After 80 years of quest, Scientist has found evidence of "Angel" particle, which is both matter and anti matter.In 1928, physicist Paul Dirac made the prediction that every fundamental particle in the universe has an antiparticle-that is its identical twin but with opposite charge, When particle and antiparticle met they would be annihilated, releasing energy.
After few years the first antimatter particle -electron's opposite, the Positron was discovered.However, in 1937, physicist Ettore Majorana predicted that in the class of particles known as fermions, which includes the proton, neutron, electron, neutrino, and quark, there should be particles that are their own antiparticles.
Scientists from the Stanford University and the University of California in the US have found the first firm evidence of such a Majorana fermion. They have named the Majorana fermion "angel particle," in reference to Dan Brown's best-selling thriller "Angels and Demons" in which a secret brotherhood plots to blow up the Vatican with a time bomb whose explosive power comes from matter-antimatter annihilation.
They have named the Majorana fermion "angel particle," in reference to Dan Brown's best-selling thriller "Angels and Demons" in which a secret brotherhood plots to blow up the Vatican with a time bomb whose explosive power comes from matter-antimatter annihilation. "This discovery concludes one of the most intensive searches in fundamental physics, which spanned exactly 80years," said Shoucheng Zhang, a professor at Stanford.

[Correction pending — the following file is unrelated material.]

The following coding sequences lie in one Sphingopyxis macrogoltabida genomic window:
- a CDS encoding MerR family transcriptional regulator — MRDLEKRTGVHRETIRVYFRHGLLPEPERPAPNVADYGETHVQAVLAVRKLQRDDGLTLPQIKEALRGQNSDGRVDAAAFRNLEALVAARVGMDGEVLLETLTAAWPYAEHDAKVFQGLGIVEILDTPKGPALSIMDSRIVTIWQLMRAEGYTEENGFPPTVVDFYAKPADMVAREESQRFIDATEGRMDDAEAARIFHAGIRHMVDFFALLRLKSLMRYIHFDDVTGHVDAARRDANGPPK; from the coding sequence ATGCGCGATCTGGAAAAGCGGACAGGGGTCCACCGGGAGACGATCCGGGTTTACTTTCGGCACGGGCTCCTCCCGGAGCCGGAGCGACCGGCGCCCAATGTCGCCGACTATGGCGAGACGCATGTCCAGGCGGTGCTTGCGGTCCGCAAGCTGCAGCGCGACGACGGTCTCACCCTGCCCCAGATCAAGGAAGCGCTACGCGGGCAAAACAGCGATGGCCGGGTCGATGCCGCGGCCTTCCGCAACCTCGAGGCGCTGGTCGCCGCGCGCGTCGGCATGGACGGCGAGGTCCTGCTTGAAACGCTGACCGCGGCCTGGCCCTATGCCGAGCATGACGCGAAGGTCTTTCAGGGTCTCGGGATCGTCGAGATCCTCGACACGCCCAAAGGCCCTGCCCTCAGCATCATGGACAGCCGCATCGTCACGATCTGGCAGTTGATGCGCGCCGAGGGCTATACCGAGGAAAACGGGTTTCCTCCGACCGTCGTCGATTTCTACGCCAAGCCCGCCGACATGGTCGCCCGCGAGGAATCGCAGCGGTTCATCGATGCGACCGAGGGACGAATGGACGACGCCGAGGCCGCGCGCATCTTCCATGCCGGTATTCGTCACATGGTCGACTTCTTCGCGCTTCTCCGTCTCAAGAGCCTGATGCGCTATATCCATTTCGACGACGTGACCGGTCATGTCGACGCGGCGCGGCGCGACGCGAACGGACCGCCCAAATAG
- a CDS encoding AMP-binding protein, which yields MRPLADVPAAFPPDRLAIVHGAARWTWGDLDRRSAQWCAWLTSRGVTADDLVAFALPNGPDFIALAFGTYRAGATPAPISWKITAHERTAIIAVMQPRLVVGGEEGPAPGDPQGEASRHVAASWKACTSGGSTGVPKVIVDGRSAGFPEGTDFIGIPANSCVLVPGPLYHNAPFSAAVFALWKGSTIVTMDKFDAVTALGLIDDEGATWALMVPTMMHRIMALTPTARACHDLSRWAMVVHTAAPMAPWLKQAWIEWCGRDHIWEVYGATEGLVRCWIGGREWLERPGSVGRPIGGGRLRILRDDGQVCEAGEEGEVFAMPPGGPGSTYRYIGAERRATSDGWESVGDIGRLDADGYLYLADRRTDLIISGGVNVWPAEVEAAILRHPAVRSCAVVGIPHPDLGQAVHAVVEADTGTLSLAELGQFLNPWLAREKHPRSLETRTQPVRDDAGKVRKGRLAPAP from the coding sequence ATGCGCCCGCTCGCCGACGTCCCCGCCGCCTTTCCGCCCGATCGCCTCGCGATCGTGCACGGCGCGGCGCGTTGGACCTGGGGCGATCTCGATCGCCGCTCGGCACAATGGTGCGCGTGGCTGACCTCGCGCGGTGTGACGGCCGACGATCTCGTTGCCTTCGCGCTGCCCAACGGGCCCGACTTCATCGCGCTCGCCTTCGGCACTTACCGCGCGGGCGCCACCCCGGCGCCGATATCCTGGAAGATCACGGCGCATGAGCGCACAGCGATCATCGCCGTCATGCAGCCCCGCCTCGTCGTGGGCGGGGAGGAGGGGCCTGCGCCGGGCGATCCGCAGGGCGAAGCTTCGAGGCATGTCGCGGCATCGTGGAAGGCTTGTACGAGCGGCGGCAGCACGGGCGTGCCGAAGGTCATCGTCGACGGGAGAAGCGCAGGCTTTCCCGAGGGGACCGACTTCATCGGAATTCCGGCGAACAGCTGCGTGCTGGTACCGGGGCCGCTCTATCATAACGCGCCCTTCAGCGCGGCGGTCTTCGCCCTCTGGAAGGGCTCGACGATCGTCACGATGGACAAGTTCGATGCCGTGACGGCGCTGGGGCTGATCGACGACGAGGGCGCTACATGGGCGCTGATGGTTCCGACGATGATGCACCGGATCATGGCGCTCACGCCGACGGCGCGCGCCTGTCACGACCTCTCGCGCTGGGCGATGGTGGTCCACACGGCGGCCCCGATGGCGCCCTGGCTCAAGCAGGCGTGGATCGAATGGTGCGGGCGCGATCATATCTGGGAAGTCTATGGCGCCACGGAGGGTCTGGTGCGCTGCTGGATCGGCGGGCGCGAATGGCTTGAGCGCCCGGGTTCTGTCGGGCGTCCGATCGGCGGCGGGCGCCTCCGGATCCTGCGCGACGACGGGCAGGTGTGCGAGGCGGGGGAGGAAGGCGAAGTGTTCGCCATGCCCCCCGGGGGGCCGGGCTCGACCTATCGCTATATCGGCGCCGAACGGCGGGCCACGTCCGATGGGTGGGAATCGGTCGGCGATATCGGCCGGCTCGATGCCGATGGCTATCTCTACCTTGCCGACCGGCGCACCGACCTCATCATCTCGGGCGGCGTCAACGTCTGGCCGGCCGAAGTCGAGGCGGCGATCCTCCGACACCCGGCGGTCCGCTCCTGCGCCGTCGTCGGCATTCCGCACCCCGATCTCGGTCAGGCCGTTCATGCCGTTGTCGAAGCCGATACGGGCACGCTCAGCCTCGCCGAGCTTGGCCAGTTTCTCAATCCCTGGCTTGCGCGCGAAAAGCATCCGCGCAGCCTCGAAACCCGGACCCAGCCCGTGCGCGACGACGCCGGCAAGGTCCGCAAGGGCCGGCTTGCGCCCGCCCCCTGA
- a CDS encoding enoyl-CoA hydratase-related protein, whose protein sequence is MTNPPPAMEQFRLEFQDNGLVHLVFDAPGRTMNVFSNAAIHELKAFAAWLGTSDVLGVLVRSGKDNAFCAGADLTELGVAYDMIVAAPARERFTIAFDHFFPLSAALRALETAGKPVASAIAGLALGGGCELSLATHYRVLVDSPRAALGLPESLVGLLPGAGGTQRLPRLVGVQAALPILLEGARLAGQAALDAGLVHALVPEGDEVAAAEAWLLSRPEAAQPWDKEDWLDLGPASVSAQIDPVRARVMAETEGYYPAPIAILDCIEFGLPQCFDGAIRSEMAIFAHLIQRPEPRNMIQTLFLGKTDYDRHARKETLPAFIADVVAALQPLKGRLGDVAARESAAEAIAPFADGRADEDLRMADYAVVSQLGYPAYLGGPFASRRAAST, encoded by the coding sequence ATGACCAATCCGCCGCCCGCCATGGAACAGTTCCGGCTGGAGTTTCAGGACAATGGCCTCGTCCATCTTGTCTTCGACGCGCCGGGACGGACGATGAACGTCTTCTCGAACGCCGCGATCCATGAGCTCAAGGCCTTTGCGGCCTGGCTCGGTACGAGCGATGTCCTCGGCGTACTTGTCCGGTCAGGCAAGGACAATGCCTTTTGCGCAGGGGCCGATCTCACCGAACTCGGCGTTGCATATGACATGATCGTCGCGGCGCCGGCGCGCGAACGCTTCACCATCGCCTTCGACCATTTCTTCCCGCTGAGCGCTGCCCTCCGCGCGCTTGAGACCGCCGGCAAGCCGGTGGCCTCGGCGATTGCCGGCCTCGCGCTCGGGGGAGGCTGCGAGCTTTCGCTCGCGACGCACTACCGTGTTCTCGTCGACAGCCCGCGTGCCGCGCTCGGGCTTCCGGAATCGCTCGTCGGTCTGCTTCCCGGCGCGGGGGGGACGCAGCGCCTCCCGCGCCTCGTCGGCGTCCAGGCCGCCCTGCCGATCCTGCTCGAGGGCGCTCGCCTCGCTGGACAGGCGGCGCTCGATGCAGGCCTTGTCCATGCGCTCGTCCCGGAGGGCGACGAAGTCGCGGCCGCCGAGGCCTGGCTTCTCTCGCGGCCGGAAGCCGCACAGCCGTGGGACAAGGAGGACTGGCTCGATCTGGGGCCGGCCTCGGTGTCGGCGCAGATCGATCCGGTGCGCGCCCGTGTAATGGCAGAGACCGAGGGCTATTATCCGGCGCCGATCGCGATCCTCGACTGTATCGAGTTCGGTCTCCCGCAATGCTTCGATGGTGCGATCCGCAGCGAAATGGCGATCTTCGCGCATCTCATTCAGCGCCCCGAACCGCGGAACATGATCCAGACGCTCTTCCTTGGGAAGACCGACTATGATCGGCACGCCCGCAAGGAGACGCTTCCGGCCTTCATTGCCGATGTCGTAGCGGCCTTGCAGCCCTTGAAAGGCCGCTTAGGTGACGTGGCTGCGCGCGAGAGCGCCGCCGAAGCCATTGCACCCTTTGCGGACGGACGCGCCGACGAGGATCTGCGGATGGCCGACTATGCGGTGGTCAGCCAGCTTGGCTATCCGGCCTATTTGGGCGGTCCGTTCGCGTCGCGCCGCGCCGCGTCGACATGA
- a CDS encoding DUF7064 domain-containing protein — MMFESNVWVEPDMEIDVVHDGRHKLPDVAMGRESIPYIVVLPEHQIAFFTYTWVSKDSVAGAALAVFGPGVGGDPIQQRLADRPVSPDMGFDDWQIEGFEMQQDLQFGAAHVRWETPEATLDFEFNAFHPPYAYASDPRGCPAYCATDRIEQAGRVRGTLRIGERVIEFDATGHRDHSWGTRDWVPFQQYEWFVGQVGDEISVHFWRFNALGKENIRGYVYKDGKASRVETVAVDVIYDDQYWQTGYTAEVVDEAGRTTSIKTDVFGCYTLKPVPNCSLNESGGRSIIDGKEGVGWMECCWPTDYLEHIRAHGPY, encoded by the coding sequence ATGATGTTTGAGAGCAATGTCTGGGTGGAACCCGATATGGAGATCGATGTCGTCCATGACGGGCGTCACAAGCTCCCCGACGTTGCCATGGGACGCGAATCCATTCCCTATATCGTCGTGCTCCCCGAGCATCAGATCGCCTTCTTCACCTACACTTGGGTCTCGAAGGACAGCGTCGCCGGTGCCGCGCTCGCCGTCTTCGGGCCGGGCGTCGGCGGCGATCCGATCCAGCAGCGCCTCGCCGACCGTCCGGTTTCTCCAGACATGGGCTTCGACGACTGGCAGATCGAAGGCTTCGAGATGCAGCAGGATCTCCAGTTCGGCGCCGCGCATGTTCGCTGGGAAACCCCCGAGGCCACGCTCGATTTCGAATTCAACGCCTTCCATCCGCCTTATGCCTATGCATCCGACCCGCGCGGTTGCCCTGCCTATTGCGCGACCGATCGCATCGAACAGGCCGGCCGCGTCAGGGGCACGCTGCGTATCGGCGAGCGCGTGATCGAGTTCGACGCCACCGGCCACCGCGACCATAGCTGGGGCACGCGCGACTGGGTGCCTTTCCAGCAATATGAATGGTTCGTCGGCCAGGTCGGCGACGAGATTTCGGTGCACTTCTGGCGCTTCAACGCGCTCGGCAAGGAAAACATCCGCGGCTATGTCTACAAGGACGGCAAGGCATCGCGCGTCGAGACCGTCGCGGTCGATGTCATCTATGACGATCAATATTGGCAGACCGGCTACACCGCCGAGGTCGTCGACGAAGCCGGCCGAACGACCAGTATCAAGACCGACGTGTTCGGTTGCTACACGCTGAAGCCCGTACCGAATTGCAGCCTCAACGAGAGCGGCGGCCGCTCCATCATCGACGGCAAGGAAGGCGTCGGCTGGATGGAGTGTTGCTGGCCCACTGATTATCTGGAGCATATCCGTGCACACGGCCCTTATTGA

Although the search for the famous fermion seems more intellectual than practical, it could have real-life implications for building robust quantum computers, although this is admittedly far in the future, said Zhang, one of the senior authors of the study published in the journal Science. One particular type of Majorana fermion the research team observed is known as a "chiral" fermion because it moves along a one-dimensional path in just one direction.
Majorana fermions could be used to construct robust quantum computers that are not thrown off by environmental noise, which has been a big obstacle to their development. Since each Majorana is essentially half a subatomic particle, a single qubit of information could be stored in two widely separated Majorana fermions, decreasing the chance that something could perturb them both at once and make them lose the information they carry.